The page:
Sanford S. Zack, Petitioner-appellant, v. Commissioner of Internal Revenue, Respondent-appellee, 692 F.2d 28 (6th Cir. 1982)Annotate this Case
Oct. 29, 1982
David J. Lieberman, Southfield, Mich., for petitioner-appellant.
Kenneth W. Gideon, Chief Counsel, Internal Revenue Service, George M. Sellinger, Glenn Archer, Michael L. Paup, Carlton D. Powell, Farley P. Katz, Dept. of Justice, Tax Div., Washington, D.C., for respondent-appellee.
Before MARTIN, Circuit Judge, BROWN, Senior Circuit Judge, and BERTELSMAN, District Judge.*
Sanford S. Zack seeks review of a Tax Court judgment** upholding tax deficiencies and fraud penalties assessed by the IRS. Specifically, Zack claims that the Tax Court misallocated the burden of proof by requiring the taxpayer to prove that he actually paid certain deductible expenses.
The facts of this case are fully set out in the Tax Court's opinion and the briefs of the parties. Inasmuch as those facts are not in dispute on appeal, we proceed directly to the legal issue.
This controversy centers around the tax consequences of Zack's illegal use of FHA home improvement loans. For purposes of this civil proceeding, Zack admits that he understated his income by an amount which corresponds to the difference between the total loan proceeds and the actual cost of the home repairs he performed. Zack contends, however, that this undeclared income was wholly offset by unclaimed deductions which took the form of "rebates" to his customers.
The IRS investigated these alleged deductible expenses by interviewing a number of Zack's customers. Initially, most of the customers denied having received "rebates;" later, when questioned again in Zack's presence, the same customers tended to corroborate Zack's version of the "facts."
In determining the amount of Zack's tax deficiency, the Commissioner charged him with the unreported portions of the loan proceeds. However, in view of the highly suspect nature of the customers' "testimony," the Commissioner refused to credit Zack with the alleged corresponding deductions.
The Tax Court accepted the Commissioner's calculation of deficiencies and held that the government had succeeded in proving fraud on Zack's part.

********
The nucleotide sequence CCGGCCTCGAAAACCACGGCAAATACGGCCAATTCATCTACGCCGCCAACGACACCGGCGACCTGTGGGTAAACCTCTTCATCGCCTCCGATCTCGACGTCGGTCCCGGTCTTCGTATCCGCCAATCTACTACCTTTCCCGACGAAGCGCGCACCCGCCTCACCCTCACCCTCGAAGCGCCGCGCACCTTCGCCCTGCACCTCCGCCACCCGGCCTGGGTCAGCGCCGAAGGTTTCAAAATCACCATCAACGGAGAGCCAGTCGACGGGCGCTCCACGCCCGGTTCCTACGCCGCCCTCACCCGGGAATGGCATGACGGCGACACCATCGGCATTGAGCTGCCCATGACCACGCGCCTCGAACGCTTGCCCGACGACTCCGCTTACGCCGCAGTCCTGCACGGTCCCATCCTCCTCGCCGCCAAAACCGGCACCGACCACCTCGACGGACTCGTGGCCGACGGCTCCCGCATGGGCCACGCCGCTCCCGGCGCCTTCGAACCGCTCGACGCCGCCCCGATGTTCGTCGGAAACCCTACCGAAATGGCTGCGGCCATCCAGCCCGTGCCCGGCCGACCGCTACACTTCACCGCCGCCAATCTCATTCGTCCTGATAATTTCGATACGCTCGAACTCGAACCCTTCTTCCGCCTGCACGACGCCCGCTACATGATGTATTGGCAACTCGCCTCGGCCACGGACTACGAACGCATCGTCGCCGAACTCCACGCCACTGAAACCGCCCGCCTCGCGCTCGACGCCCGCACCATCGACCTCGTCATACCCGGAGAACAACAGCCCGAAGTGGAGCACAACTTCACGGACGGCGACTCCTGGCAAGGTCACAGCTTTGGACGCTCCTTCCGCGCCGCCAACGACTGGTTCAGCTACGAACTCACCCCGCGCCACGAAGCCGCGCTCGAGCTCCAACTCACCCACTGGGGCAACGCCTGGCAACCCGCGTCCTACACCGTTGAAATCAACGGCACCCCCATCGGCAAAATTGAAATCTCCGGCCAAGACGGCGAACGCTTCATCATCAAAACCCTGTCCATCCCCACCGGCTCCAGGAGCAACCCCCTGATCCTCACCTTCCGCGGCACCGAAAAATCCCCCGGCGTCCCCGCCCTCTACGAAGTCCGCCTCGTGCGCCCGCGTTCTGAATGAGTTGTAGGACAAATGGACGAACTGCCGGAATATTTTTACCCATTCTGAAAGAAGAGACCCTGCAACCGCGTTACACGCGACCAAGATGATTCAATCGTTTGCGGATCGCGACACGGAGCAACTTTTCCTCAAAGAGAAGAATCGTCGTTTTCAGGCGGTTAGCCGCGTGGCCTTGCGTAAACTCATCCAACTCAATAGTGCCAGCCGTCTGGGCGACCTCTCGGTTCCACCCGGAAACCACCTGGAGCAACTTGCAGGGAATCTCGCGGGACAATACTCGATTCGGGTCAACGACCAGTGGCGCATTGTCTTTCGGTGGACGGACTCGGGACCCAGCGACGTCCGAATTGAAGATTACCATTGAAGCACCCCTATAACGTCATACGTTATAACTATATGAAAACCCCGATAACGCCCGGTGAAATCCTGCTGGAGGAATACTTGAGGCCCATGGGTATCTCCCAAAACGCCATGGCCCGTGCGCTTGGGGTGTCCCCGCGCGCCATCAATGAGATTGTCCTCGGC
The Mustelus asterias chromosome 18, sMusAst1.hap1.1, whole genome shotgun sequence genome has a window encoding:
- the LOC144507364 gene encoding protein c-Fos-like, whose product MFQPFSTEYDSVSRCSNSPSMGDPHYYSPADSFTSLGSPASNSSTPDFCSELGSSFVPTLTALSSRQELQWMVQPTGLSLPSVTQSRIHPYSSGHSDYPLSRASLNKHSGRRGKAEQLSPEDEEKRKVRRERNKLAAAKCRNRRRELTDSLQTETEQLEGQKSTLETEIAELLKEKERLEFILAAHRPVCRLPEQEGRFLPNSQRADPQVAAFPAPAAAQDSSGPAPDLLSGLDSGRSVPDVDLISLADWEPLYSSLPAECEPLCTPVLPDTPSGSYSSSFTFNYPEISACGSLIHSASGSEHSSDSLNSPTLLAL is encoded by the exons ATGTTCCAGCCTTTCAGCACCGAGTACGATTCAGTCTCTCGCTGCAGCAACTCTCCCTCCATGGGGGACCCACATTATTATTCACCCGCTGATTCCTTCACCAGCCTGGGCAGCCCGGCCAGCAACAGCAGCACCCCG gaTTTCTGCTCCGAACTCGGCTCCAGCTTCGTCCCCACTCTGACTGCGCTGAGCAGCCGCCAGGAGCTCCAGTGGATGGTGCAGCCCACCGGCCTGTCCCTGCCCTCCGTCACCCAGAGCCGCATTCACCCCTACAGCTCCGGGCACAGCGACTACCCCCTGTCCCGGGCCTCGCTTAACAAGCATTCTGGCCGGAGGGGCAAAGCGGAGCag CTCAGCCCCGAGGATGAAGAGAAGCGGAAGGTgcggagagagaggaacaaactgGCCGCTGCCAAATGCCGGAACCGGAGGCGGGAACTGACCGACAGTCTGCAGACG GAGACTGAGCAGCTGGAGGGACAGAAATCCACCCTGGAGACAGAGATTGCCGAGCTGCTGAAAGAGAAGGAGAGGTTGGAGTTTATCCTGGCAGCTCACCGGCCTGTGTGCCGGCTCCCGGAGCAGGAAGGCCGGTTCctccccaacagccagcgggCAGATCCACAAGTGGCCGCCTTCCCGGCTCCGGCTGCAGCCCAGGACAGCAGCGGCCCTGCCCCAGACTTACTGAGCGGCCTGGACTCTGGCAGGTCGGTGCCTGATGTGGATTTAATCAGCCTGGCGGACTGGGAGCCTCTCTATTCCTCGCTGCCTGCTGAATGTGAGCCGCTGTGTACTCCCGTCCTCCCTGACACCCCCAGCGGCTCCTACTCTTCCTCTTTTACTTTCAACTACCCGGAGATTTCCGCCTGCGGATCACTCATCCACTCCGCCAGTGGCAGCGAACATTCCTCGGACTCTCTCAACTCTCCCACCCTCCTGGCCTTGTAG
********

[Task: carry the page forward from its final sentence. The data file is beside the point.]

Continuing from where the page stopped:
On appeal, Zack argues that in this fraud case the burden was on the Commissioner to show that Zack had not in fact rebated a portion of the loan proceeds to his customers. Under this theory, the Commissioner's failure to do so entitles Zack to credit for the rebate deductions. We disagree.
Zack confuses two distinct burden of proof requirements. He asserts, correctly, that the Commissioner bears the burden of proof on the issue of fraud. The Commissioner must produce "clear and convincing" evidence of the taxpayer's fraudulent intent. 26 U.S.C. § 7454(a). However, Zack is incorrect in his apparent assumption that the Commissioner must also prove the accuracy of his deficiency assessment. On the contrary, the Commissioner's determination of tax liability is presumptively correct; the taxpayer bears the burden of demonstrating error in the calculation. Helvering v. Taylor, 293 U.S. 507, 515, 55 S. Ct. 287, 291, 79 L. Ed. 623 (1935); Coomes v. Commissioner, 572 F.2d 554 (6th Cir. 1978). This presumption of accuracy does not change merely because the case requires a subsidiary inquiry into the question of fraud. Drieborg v. Commissioner, 225 F.2d 216, 218 (6th Cir. 1955).
In our opinion, the present case should be analyzed as follows: first, in his effort to collect back taxes from Zack, the Commissioner produced a deficiency calculation. Zack failed to overcome the presumption that this assessment was accurate. At this point, Zack owed the government back taxes in an amount determined without reference to the section 6653(b) fraud penalty. Second, in order to obtain a fraud penalty in addition to back taxes, the government assumed the burden of demonstrating that Zack acted with fraudulent intent when he misstated his income for the years in question. That the Commissioner succeeded in sustaining its burden is beyond peradventure; Zack's course of conduct was replete with "badges of fraud." Id. at 219.
Zack's other arguments, pertaining to the statute of limitations and certain evidentiary rulings below, are equally without merit.
The judgment of the Tax Court is affirmed.